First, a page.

“I can’t believe you took her down to the pool this afternoon.” Gavin low voice sounded extremely angry.
“We weren’t there for more than ten minutes.”
“I thought I told you I didn’t want her to leave the room. Are you so incompetent… ”
“She was going stir-crazy,” Sally interposed. “All she wanted was a little fresh air and the sun on her face.”
“Anyone could have seen her. I hired you to keep her safely out of sight. We need her to effectively disappear from the face of the earth, and you take her to the pool.”
“Nothing happened, and she was safely returned to the room. Relax a little, she’s not the criminal here, she shouldn’t be a prisoner.”
“So help me, if your shenanigans this afternoon have done anything—anything at all—to interfere with my plans, I’ll see to it you’re fired as an incompetent bungler and never work in security again.”
“I told you, Mr. Browning, nothing happened at all. I checked the route before we went. We weren’t out of the room more than fifteen minutes. She’s safely back in the room now. I really don’t see what the harm was, but you can be sure I won’t let her out again, if that’s what you want. After all, that’s what you’re paying me for.”
“You’re right. I am paying you. And you will do the job to my satisfaction or I’ll replace you. It’s important that Katrina not be seen by anyone. I don’t even want the maid to come in and clean the room, because she’ll see Katrina. It’s important that Katrina continue to believe that this is a police safe-house. I can’t deal with all the other details and her, too. Keeping Katrina in this room, no matter what, is your job. So do it, and do it right.”
“Yes, sir.” Sally’s voice was full of venom.
Katrina stood still, cold with terror. If Sally wasn’t a policewoman, who was she? Some kind of a security person? Obviously she was willing to do anything Gavin would pay her to do. Did that include sleeping with Gavin?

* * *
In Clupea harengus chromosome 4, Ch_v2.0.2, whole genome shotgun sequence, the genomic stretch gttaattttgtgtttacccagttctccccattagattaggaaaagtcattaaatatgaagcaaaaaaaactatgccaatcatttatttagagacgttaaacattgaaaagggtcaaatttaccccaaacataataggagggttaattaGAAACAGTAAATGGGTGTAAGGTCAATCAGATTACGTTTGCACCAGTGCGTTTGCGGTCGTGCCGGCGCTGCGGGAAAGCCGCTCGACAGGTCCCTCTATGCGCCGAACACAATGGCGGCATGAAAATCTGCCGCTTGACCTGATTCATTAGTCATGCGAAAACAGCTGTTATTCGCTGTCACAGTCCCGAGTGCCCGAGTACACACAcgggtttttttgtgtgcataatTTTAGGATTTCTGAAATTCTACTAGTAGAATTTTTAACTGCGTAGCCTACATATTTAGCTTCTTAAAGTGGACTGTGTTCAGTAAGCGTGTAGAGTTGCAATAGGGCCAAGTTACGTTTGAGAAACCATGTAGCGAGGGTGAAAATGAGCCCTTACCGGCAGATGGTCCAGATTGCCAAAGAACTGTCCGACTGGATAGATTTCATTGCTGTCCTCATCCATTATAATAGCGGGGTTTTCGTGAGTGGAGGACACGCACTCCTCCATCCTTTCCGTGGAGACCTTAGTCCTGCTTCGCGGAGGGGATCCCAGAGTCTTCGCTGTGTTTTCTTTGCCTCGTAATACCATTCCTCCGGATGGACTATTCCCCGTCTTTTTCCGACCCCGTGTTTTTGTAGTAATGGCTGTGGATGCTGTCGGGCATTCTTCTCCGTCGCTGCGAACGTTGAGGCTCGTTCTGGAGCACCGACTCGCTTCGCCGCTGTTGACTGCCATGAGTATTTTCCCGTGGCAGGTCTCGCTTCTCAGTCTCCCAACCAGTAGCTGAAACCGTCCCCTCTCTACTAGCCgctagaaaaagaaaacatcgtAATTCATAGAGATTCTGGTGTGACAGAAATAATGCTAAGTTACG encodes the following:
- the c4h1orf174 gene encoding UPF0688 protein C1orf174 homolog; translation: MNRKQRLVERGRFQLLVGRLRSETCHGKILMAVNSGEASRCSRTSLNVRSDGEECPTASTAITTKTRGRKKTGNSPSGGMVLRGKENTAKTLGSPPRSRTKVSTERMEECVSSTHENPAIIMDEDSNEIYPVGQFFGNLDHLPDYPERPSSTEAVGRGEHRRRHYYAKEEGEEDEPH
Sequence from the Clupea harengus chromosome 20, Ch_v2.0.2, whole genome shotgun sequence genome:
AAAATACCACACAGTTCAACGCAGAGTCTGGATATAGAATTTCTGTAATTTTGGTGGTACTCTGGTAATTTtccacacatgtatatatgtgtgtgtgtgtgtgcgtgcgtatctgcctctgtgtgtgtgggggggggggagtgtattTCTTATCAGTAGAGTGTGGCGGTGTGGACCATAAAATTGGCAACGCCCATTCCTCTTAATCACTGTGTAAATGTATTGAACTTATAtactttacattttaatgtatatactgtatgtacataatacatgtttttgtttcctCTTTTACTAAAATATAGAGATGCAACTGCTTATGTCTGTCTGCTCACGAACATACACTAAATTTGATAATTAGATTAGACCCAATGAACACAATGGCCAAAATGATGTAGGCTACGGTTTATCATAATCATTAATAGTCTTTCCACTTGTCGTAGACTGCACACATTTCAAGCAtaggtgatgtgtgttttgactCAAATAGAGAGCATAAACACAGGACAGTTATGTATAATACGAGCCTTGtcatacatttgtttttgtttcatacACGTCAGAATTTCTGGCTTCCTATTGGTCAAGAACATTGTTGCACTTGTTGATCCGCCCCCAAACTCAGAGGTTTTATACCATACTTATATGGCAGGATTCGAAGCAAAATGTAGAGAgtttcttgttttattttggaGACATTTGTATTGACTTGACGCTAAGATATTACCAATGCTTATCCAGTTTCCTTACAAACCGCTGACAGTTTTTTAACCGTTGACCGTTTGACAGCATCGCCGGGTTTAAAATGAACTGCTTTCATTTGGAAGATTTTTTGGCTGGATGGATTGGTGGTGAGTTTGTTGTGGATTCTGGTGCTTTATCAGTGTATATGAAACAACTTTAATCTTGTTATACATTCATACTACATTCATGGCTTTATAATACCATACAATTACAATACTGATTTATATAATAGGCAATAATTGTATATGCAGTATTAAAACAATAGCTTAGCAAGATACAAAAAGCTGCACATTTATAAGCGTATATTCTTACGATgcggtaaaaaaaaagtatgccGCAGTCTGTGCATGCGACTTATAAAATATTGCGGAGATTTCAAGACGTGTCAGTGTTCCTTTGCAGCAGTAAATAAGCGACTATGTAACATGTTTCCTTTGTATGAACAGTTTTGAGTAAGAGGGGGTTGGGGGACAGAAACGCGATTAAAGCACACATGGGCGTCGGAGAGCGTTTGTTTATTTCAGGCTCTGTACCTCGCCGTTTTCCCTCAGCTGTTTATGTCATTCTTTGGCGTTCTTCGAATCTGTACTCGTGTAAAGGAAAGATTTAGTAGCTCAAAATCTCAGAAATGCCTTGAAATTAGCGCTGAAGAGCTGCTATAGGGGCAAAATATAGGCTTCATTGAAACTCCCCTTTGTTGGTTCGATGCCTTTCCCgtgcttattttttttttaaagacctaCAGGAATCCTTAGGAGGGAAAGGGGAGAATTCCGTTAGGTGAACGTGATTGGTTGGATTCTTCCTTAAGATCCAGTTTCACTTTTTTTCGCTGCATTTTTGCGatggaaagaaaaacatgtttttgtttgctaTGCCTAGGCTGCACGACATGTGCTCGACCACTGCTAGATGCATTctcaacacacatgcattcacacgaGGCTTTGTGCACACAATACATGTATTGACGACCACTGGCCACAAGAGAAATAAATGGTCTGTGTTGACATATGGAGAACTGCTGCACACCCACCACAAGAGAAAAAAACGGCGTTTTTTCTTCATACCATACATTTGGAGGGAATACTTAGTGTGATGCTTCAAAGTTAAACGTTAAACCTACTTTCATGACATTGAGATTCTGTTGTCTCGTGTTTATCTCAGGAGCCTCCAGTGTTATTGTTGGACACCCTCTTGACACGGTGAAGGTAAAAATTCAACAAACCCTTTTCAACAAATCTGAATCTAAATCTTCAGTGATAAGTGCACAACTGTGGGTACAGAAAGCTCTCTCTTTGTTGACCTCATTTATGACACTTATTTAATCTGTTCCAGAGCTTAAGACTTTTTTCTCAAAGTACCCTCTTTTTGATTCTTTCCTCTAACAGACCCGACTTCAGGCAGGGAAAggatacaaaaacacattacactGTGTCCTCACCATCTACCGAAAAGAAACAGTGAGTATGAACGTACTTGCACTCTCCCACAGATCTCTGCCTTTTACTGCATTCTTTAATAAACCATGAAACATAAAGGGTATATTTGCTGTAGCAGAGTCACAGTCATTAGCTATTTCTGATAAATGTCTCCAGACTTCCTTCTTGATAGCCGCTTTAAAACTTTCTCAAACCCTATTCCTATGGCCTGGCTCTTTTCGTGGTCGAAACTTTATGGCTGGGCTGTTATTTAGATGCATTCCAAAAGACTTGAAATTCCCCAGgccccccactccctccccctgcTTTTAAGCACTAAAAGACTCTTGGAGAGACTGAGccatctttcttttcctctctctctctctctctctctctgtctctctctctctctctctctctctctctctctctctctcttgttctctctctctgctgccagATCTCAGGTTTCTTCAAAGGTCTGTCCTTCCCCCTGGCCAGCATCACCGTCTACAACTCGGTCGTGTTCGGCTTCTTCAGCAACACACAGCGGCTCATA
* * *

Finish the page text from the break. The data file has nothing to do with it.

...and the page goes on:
Why did Gavin want her, Katrina, to totally disappear? So if she died, nobody would know? Where had he been when the shot was fired? Was he working with Jason and Charleston? He had brought her to the motel where they were staying…or at least, where Jason was staying.
She needed to leave, now. Katrina carefully backed away from the door, and crept back into her room. She didn’t dare use the motel phone to call the police, Gavin would be able to trace the call. For that matter, she didn’t even know that Carew and Beals were real detectives. Gavin had introduced them to her, and he…Katrina shuddered. She didn’t know what to believe anymore.
Katrina went directly to the dresser where she’d neatly stacked her clean clothing. She rummaged through the stacks, finding her jeans and the warmest blouse she’d brought with her. The piles toppled, spilling her clothing onto the floor, but she didn’t waste the time to pick it up.
Katrina changed quickly in the dark, not daring to turn on the light. If she left now, they would think she was still asleep and not look for her until morning, which would give her a few hours to get away.
The nightgown certainly came off a lot easier than it had gone on. She was suddenly grateful the phone had rung before. Gavin must be laughing at how gullible she was. He’d do anything to keep her in the room and happy, even if it meant sleeping with such an insignificant drab as herself.
Dressed, she picked up her purse and dumped it out onto the bed. She grabbed her wallet and shoved it into her back pocket. The long, check-book sized case stuck up beyond her pocket, but she pulled her shirt down over it, effectively concealing her money.
She pawed through the rest of the contents feeling for her keys before she remembered Gavin had locked the house and undoubtedly still had the keys, as he hadn’t returned them to her. It would be okay though, she could use the back-door key she kept hidden in the dryer vent. All she needed from home was her bank book, and she could make a fresh start somewhere else. She had more money and better job skills this time, and was more prepared to start over.